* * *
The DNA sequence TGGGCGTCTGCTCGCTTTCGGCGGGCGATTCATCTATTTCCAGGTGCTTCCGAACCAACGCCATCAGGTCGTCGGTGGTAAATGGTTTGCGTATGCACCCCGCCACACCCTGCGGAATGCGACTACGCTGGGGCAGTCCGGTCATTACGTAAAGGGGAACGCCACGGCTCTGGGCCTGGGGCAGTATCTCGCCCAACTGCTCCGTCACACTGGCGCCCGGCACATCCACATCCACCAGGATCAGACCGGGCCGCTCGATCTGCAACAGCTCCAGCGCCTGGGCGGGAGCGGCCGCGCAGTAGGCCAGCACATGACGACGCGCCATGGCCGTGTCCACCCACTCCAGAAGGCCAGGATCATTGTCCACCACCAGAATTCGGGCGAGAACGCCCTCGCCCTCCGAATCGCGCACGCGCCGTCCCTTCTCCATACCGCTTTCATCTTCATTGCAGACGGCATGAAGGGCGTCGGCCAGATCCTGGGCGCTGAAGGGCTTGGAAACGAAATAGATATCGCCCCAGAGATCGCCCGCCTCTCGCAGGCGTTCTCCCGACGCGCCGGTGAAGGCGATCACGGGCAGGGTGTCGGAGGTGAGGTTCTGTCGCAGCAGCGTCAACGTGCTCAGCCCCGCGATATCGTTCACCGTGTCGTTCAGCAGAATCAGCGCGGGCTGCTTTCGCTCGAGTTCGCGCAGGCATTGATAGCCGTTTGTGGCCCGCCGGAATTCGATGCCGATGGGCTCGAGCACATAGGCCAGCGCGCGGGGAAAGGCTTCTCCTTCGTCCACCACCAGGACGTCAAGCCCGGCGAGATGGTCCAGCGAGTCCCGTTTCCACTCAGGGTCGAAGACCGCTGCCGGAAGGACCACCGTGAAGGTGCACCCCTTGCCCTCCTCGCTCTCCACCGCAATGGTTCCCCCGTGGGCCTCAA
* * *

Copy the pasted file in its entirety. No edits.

The DNA sequence TGGGCGTCTGCTCGCTTTCGGCGGGCGATTCATCTATTTCCAGGTGCTTCCGAACCAACGCCATCAGGTCGTCGGTGGTAAATGGTTTGCGTATGCACCCCGCCACACCCTGCGGAATGCGACTACGCTGGGGCAGTCCGGTCATTACGTAAAGGGGAACGCCACGGCTCTGGGCCTGGGGCAGTATCTCGCCCAACTGCTCCGTCACACTGGCGCCCGGCACATCCACATCCACCAGGATCAGACCGGGCCGCTCGATCTGCAACAGCTCCAGCGCCTGGGCGGGAGCGGCCGCGCAGTAGGCCAGCACATGACGACGCGCCATGGCCGTGTCCACCCACTCCAGAAGGCCAGGATCATTGTCCACCACCAGAATTCGGGCGAGAACGCCCTCGCCCTCCGAATCGCGCACGCGCCGTCCCTTCTCCATACCGCTTTCATCTTCATTGCAGACGGCATGAAGGGCGTCGGCCAGATCCTGGGCGCTGAAGGGCTTGGAAACGAAATAGATATCGCCCCAGAGATCGCCCGCCTCTCGCAGGCGTTCTCCCGACGCGCCGGTGAAGGCGATCACGGGCAGGGTGTCGGAGGTGAGGTTCTGTCGCAGCAGCGTCAACGTGCTCAGCCCCGCGATATCGTTCACCGTGTCGTTCAGCAGAATCAGCGCGGGCTGCTTTCGCTCGAGTTCGCGCAGGCATTGATAGCCGTTTGTGGCCCGCCGGAATTCGATGCCGATGGGCTCGAGCACATAGGCCAGCGCGCGGGGAAAGGCTTCTCCTTCGTCCACCACCAGGACGTCAAGCCCGGCGAGATGGTCCAGCGAGTCCCGTTTCCACTCAGGGTCGAAGACCGCTGCCGGAAGGACCACCGTGAAGGTGCACCCCTTGCCCTCCTCGCTCTCCACCGCAATGGTTCCCCCGTGGGCCTCAA